NURSING SHORTAGE: Hospitals Offer Perks to Attract Nurses
As the nation copes with a nursing shortage that is only expected to worsen, many hospitals and health care providers are offering a variety of benefits to attract and keep nurses, the AP/Los Angeles Times reports. U.S. Department of Health and Human Services officials expect the shortage to worsen, but say that it currently appears to be limited to isolated parts of the country. Pam Thompson, executive director of the American Organization of Nurse Executives, said, "Our members are having difficulty in filling positions, especially in the more specific areas like critical care, labor and delivery and the emergency room." To increase their nursing staff, hospitals are now offering child care subsidies, tuition and student loan reimbursement programs, flexible hours and signing bonuses as high as $5,000, among other benefits. Community Hospitals of Indianapolis even offered maid or lawn service to their experienced nurses, in exchange for joining their growing cardiovascular unit -- a strategy that won them 12 nurses.
What the Future Holds
Part of the problem is that nursing schools are producing fewer graduates. According to the American Association of Colleges of Nursing, enrollment in bachelor's programs has declined steadily for the last five years, shrinking 5% last fall from the previous year. Nurses under the age of 30 make up less than 10% of the national total, and the number is expected to decrease in the next 10 years. If the nursing profession fails to attract more people, hospitals will face a staff shortage at the same time that the estimated 78 million baby boomers will be nearing Medicare age, according to the June 14 issue of the Journal of the American Medical Association. Federal officials, along with nursing groups, warn that a severe shortage will begin in 2010, when today's nurses, whose average age is 44, are expected to retire. By 2020, the nation will be 20% short of the amount of registered nurses it will require. The JAMA study said, "Because (registered nurses) are vital in ensuring access to and quality of health care, it is critical that policymakers understand and develop appropriate responses to the implications of a rapidly changing workforce" (Luke, 8/3).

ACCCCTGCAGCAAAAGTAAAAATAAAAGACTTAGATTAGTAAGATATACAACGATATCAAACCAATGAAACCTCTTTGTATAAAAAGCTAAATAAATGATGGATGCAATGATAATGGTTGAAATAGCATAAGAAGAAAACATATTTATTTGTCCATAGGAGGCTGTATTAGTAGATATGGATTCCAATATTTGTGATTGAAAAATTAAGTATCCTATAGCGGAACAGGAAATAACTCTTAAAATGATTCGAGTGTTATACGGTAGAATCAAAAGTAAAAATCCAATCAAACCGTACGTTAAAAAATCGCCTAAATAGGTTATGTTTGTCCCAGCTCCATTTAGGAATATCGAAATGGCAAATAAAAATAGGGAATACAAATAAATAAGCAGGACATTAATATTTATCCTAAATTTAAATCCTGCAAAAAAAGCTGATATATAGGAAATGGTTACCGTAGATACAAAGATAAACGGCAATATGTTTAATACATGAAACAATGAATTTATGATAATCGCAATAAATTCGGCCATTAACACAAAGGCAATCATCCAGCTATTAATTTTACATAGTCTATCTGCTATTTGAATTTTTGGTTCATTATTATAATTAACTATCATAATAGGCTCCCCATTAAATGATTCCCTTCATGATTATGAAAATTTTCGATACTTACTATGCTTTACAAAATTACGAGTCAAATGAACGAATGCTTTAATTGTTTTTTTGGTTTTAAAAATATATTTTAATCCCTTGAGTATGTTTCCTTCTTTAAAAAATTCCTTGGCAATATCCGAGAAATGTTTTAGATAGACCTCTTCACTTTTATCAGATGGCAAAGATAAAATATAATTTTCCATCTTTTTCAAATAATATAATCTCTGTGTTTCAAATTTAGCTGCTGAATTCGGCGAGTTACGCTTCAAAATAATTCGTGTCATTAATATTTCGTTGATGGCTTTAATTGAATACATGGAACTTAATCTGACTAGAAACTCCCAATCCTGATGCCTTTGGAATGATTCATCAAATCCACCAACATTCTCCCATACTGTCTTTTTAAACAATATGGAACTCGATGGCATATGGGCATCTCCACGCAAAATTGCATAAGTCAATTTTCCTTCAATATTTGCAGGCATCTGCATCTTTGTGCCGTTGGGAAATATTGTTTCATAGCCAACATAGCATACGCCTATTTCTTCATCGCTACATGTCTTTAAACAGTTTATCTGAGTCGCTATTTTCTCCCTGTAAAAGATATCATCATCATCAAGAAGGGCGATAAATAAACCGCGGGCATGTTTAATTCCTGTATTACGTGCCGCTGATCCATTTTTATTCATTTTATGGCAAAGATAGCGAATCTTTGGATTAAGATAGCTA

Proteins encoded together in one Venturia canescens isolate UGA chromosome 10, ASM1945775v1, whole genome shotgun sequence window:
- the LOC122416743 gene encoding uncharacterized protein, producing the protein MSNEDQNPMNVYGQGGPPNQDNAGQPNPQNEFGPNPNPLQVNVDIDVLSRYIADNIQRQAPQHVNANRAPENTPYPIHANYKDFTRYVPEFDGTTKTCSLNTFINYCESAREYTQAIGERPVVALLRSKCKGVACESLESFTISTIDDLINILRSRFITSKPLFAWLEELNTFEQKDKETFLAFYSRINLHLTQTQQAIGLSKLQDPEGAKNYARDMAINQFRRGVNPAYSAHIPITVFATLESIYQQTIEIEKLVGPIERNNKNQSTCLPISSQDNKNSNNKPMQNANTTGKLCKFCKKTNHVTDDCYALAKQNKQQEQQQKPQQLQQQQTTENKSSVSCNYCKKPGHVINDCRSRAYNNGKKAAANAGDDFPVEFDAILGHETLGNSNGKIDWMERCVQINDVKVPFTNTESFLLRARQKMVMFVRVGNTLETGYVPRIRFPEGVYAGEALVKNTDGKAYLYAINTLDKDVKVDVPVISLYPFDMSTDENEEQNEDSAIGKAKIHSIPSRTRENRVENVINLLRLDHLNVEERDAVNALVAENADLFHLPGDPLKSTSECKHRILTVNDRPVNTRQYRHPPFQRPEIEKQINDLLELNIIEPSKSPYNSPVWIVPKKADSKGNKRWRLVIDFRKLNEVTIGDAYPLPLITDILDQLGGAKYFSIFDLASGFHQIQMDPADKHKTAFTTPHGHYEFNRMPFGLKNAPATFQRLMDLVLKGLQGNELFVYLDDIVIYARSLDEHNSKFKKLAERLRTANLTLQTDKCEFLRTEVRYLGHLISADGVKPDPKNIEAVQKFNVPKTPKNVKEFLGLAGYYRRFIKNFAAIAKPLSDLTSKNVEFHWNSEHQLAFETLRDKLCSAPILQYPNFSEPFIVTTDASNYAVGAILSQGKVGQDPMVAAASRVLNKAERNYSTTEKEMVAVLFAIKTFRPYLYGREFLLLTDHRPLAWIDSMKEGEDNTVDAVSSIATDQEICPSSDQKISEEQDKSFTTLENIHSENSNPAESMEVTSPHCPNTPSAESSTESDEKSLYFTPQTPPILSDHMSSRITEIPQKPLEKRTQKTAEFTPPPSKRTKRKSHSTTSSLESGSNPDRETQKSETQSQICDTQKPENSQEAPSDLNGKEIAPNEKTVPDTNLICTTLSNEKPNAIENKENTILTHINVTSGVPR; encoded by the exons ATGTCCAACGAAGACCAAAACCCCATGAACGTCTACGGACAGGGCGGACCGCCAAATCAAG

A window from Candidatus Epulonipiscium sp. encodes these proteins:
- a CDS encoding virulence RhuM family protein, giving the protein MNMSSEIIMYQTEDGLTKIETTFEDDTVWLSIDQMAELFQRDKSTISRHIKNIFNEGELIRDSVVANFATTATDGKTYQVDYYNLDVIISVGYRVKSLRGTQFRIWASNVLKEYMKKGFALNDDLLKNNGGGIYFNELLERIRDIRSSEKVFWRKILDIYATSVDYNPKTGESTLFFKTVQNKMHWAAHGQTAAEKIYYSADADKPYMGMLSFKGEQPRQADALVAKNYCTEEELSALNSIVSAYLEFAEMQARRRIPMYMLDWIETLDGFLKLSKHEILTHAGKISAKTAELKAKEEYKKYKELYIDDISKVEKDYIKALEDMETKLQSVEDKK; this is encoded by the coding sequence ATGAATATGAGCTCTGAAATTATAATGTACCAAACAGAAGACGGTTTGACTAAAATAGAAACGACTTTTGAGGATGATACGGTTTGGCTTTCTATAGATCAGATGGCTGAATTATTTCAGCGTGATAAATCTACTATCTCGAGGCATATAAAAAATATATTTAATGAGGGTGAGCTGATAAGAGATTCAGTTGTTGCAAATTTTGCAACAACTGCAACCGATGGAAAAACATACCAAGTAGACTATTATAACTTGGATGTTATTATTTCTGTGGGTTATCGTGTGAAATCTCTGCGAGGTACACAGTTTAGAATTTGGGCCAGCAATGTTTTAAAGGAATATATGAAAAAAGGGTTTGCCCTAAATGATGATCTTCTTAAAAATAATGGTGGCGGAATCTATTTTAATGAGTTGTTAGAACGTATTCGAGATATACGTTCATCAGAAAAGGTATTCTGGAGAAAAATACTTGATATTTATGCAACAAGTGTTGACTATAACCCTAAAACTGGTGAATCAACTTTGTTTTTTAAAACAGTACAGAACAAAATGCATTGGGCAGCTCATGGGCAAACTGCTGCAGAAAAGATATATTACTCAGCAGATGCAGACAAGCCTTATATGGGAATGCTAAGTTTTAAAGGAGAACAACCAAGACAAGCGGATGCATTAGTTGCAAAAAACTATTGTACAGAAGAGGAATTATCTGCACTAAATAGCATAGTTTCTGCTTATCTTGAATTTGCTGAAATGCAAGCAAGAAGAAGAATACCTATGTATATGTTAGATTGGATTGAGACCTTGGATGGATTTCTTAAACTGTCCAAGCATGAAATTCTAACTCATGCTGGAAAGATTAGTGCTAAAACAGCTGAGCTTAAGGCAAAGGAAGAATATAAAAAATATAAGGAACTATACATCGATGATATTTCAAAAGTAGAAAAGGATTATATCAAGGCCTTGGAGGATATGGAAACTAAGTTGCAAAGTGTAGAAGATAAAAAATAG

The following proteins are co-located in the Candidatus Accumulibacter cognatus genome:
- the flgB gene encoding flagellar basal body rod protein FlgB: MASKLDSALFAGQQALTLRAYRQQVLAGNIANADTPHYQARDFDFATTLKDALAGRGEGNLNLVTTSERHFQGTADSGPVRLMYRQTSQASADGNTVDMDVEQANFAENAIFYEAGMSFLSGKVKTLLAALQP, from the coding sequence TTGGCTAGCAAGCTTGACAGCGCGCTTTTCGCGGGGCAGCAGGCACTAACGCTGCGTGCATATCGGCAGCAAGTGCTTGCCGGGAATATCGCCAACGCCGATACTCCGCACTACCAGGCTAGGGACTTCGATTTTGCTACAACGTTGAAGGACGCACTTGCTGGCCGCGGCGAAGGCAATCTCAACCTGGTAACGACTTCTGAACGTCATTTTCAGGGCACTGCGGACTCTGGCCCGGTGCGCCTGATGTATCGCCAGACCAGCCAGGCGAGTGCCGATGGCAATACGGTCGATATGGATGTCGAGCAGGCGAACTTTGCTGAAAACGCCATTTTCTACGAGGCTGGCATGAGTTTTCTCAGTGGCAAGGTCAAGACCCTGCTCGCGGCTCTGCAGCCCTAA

Utah Shortage Expected to Worsen
Though nursing schools in Utah are receiving more applicants than they are able to accept, the state still faces its own shortage. But local health care providers agree that Utah is in "better shape" than many other parts of the nation. The incentives and perks offered to nurses in certain pockets of the country have proven to be rare in Utah, though last year one hospital reportedly offered a $2,000 signing bonus, and Intermountain Health Care financed 20 nursing scholarships. State Hospitals report that recruitment this year has been more successful than last year, though administrators are still cautious about the future (Collins, Deseret News, 8/3).